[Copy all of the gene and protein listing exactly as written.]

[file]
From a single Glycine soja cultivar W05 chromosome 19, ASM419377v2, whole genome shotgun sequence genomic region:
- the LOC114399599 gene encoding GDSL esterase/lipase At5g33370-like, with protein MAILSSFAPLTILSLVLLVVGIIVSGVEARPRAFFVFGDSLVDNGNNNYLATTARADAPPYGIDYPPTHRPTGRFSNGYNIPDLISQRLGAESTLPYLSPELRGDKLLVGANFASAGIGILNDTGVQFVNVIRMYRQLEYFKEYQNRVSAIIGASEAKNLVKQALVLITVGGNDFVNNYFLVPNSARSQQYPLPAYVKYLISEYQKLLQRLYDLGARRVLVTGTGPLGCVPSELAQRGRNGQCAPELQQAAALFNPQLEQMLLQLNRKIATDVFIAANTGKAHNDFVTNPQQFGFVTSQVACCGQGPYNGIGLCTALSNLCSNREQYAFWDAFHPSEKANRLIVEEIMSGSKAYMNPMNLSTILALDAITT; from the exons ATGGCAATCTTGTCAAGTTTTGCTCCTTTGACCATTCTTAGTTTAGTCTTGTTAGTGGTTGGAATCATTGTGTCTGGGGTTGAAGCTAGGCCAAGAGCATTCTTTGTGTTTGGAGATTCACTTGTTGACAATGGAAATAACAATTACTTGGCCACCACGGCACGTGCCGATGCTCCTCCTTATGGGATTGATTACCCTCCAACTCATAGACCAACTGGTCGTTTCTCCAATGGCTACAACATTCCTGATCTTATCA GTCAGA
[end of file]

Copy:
From a single Glycine soja cultivar W05 chromosome 19, ASM419377v2, whole genome shotgun sequence genomic region:
- the LOC114399599 gene encoding GDSL esterase/lipase At5g33370-like, with protein MAILSSFAPLTILSLVLLVVGIIVSGVEARPRAFFVFGDSLVDNGNNNYLATTARADAPPYGIDYPPTHRPTGRFSNGYNIPDLISQRLGAESTLPYLSPELRGDKLLVGANFASAGIGILNDTGVQFVNVIRMYRQLEYFKEYQNRVSAIIGASEAKNLVKQALVLITVGGNDFVNNYFLVPNSARSQQYPLPAYVKYLISEYQKLLQRLYDLGARRVLVTGTGPLGCVPSELAQRGRNGQCAPELQQAAALFNPQLEQMLLQLNRKIATDVFIAANTGKAHNDFVTNPQQFGFVTSQVACCGQGPYNGIGLCTALSNLCSNREQYAFWDAFHPSEKANRLIVEEIMSGSKAYMNPMNLSTILALDAITT; from the exons ATGGCAATCTTGTCAAGTTTTGCTCCTTTGACCATTCTTAGTTTAGTCTTGTTAGTGGTTGGAATCATTGTGTCTGGGGTTGAAGCTAGGCCAAGAGCATTCTTTGTGTTTGGAGATTCACTTGTTGACAATGGAAATAACAATTACTTGGCCACCACGGCACGTGCCGATGCTCCTCCTTATGGGATTGATTACCCTCCAACTCATAGACCAACTGGTCGTTTCTCCAATGGCTACAACATTCCTGATCTTATCA GTCAGA